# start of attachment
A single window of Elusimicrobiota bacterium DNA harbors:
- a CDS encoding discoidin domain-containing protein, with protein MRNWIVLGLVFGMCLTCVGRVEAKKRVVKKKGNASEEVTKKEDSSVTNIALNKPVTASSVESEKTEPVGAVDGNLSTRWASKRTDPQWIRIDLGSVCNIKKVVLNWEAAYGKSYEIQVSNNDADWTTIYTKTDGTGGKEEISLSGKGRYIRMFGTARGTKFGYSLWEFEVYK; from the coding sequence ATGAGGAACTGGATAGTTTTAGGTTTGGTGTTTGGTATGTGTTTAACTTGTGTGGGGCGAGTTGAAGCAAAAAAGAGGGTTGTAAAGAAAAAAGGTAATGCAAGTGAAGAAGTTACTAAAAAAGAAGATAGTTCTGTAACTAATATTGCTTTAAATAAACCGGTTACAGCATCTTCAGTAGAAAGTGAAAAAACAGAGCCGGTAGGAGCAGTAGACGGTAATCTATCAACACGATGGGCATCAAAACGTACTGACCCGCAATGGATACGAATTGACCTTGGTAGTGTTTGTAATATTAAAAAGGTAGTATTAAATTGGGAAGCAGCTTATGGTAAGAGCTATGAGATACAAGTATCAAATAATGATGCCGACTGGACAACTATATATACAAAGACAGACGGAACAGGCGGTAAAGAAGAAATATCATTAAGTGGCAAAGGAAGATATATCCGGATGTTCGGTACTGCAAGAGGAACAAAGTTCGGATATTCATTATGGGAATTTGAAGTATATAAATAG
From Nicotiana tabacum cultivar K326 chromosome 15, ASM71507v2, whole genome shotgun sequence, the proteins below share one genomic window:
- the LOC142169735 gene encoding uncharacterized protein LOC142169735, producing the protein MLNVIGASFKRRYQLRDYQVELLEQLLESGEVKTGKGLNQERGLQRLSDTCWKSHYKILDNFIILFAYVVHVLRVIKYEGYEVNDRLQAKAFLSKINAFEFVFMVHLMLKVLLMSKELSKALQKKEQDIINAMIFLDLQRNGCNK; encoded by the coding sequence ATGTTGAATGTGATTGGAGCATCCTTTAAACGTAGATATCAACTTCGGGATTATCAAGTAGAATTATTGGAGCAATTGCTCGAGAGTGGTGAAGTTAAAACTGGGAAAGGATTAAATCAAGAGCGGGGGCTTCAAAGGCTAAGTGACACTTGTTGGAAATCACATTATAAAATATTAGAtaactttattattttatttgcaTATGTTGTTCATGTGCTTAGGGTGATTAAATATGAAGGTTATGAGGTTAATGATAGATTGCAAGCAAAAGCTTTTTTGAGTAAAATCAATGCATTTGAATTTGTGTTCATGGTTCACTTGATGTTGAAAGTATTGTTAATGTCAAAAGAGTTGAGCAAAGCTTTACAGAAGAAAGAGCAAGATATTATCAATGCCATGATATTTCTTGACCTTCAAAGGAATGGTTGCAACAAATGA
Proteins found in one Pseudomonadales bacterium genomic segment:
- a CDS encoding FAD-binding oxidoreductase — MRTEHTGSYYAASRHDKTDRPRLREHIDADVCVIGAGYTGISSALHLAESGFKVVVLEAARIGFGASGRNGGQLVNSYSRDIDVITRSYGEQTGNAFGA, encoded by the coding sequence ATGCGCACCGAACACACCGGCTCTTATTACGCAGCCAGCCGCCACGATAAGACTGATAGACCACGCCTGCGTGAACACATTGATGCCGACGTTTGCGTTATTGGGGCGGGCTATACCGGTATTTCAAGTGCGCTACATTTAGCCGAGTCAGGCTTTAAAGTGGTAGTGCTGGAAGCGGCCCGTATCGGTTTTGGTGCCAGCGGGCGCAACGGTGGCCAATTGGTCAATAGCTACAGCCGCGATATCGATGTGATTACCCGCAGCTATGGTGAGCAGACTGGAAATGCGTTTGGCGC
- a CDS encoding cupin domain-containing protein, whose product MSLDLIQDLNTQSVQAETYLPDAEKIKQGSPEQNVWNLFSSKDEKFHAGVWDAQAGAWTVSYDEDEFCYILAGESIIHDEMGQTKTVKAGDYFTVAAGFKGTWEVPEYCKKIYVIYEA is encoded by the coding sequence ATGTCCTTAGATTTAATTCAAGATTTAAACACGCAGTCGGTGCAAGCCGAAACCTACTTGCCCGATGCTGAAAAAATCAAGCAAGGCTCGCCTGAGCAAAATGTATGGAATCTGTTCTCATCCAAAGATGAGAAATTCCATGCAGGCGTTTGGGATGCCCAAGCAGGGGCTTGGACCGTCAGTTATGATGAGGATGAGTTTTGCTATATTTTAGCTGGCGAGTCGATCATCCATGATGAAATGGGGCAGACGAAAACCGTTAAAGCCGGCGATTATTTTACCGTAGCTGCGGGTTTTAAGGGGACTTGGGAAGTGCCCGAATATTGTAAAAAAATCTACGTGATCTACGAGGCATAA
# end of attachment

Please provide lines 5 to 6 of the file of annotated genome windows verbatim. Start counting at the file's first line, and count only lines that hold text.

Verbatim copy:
Proteins found in one Pseudomonadales bacterium genomic segment:
- a CDS encoding FAD-binding oxidoreductase — MRTEHTGSYYAASRHDKTDRPRLREHIDADVCVIGAGYTGISSALHLAESGFKVVVLEAARIGFGASGRNGGQLVNSYSRDIDVITRSYGEQTGNAFGA, encoded by the coding sequence ATGCGCACCGAACACACCGGCTCTTATTACGCAGCCAGCCGCCACGATAAGACTGATAGACCACGCCTGCGTGAACACATTGATGCCGACGTTTGCGTTATTGGGGCGGGCTATACCGGTATTTCAAGTGCGCTACATTTAGCCGAGTCAGGCTTTAAAGTGGTAGTGCTGGAAGCGGCCCGTATCGGTTTTGGTGCCAGCGGGCGCAACGGTGGCCAATTGGTCAATAGCTACAGCCGCGATATCGATGTGATTACCCGCAGCTATGGTGAGCAGACTGGAAATGCGTTTGGCGC